Childhood Depression Statistics

Childhood depression statistics are becoming more conclusive as researchers discover that more children, at younger ages, are actually experiencing struggles with depression. Childhood depression statistics indicate that depression in younger teens and children is actually a serious problem that needs to be addressed.

Depression is not just a mental illness to be suffered by adults and teens. Younger children also suffer from depression and prolonged periods of sadness, according to childhood depression statistics. The problem with childhood depression is that it often goes unnoticed because kids express their sadness in different ways. Parents might think their child is simply acting out with poor behavior, or going through a phase. Unfortunately these children that suffer from childhood depression grow up to have problems in their adult lives between work, going to school, establishing relationships with other and other aspects of being a successful and thriving adult. Other health issues can also result, according to the facts discovered from childhood depression statistics. For example, those who have shown evidence of childhood depression are more likely to grow up with problems like asthma and obesity. These children who grow up depressed continue this mental and emotional cycle as adults and are more likely to have major depression episode (MDE), according to childhood depression statistics.

These cases of MDE in children with depression are cases of depression that last longer than 2 weeks as a person experiences losses of appetite, sleep and experiences agitation, anxiety and prolonged sadness. Other symptoms of MDE also include loss of energy and an inability to concentrate in school and other important tasks. Kids and teens with childhood depression might also suffer in self-esteem, school and in their relationships with family members and peers. Individuals who have suffered from childhood depression are also more likely to abuse drugs, alcohol and tobacco as adults. These adults might even develop substance abuse disorders like drug addiction and alcohol abuse.

Childhood Depression Statistics:

In 2009, about eight percent of children and teens from ages 12 to 17 reported incidents of MDE during the course of the year. In the years 2004 to 2009, the number of youth experiencing depression was twice as high among females in comparison to males. Other childhood depression statistics indicate that about 72 percent of youth with depression reported that their depression was causing major problems in their day-to-day life and with family members and friends. The amount of youth with MDE that were receiving treatment for their depression indicated that they were seeing or speaking with a professional therapist on a regular basis or taking some kind of antidepressant medication. However, that number has declined down to 35 percent from 40 percent in 2009.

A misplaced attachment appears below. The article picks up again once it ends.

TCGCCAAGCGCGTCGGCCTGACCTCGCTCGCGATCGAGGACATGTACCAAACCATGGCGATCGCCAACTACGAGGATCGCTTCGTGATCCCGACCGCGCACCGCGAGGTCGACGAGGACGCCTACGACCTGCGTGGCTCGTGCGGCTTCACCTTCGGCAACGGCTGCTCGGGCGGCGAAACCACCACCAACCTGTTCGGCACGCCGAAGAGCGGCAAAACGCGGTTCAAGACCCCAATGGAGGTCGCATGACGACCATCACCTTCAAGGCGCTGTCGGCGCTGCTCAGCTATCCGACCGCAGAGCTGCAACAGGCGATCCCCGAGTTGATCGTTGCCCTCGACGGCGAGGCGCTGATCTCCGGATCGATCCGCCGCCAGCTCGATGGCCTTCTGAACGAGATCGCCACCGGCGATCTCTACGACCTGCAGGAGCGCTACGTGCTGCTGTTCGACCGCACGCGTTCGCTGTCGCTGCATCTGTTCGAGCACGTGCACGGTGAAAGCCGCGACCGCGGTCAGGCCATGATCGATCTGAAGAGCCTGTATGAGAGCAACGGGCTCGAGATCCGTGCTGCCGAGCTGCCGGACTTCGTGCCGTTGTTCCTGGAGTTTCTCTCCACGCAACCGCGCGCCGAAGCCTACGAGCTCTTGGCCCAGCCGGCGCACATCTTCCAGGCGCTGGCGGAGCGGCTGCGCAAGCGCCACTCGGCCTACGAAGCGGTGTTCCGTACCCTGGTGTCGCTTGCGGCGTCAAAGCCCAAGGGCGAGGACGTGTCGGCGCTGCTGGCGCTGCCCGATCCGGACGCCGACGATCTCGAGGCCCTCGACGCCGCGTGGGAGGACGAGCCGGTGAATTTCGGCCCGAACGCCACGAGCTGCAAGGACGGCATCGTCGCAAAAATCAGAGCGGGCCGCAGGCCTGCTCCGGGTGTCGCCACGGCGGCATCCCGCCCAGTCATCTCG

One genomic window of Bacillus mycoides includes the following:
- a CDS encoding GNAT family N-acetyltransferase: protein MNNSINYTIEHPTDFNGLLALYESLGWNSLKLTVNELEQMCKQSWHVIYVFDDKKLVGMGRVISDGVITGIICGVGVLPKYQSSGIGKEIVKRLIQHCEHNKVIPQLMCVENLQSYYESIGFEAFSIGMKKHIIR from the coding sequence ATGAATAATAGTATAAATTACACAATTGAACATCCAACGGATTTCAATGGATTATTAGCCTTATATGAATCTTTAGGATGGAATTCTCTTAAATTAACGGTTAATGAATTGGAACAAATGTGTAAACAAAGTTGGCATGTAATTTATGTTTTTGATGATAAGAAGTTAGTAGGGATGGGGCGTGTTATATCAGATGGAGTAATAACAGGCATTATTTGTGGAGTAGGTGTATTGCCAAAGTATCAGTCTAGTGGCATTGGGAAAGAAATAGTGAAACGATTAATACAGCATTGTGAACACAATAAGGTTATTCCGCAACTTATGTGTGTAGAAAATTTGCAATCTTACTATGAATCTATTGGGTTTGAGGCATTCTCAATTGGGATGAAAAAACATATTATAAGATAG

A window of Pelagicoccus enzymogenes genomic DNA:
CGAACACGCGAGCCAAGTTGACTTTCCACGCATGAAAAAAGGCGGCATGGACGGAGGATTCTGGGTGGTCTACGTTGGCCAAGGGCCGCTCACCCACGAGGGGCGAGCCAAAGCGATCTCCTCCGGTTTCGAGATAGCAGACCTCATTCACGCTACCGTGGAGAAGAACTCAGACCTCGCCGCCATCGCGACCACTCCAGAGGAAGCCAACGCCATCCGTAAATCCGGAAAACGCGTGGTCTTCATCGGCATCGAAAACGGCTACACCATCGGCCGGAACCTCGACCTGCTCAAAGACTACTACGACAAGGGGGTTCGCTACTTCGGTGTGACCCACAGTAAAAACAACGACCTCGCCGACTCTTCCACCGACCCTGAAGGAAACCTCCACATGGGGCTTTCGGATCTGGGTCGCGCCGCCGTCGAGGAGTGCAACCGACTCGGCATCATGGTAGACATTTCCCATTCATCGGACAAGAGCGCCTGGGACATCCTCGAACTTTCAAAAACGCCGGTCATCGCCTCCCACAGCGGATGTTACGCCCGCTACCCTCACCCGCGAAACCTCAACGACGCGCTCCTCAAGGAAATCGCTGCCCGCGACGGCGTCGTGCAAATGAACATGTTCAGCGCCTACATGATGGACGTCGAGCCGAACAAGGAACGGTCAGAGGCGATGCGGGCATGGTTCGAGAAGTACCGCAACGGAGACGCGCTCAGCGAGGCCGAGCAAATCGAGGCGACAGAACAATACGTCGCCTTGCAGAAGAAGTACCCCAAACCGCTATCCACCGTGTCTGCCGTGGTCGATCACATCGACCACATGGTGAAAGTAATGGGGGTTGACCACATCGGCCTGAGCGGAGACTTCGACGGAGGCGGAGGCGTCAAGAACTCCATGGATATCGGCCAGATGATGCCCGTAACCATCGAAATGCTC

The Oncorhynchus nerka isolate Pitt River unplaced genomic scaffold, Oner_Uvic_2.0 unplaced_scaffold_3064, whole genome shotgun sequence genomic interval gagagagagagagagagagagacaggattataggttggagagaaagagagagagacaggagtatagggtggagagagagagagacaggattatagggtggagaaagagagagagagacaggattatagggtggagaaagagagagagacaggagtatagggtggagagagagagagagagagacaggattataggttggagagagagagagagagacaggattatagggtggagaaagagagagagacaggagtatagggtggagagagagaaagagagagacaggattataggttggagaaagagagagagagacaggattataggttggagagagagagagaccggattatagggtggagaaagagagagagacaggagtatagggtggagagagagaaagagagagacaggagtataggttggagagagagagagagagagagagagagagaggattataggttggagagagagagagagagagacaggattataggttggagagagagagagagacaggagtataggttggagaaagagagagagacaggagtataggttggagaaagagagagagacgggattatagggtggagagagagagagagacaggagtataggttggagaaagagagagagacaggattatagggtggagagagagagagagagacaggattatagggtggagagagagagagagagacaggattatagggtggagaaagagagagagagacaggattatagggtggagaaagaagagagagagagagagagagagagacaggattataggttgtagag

Because there are so many problems with childhood depression becoming a life-long problem, it is important for parents to learn more about their children’s behaviors so they can detect these problems with childhood depression early on in order to receive early treatment. There are a couple of ways for parents to get their children treatment for depression or MDE. The first includes getting professional therapy from a trained child psychologist. This is a good way for children to learn how to relate their emotions in a more productive way instead of acting out or struggling in school and with others. However, some children need more than just a weekly one-on-one session with a trained therapist to be able to function on a daily basis. There are some types of antidepressants that doctors will prescribe for children and teens dealing with depression. However, because some antidepressants are not designed for children or those with different hormonal structures compared with adults, some medications can cause the opposite effect. That is why the type of medication must be very specific to the needs of a child. Talk to your doctor or mental health care professional to find the best option for your child.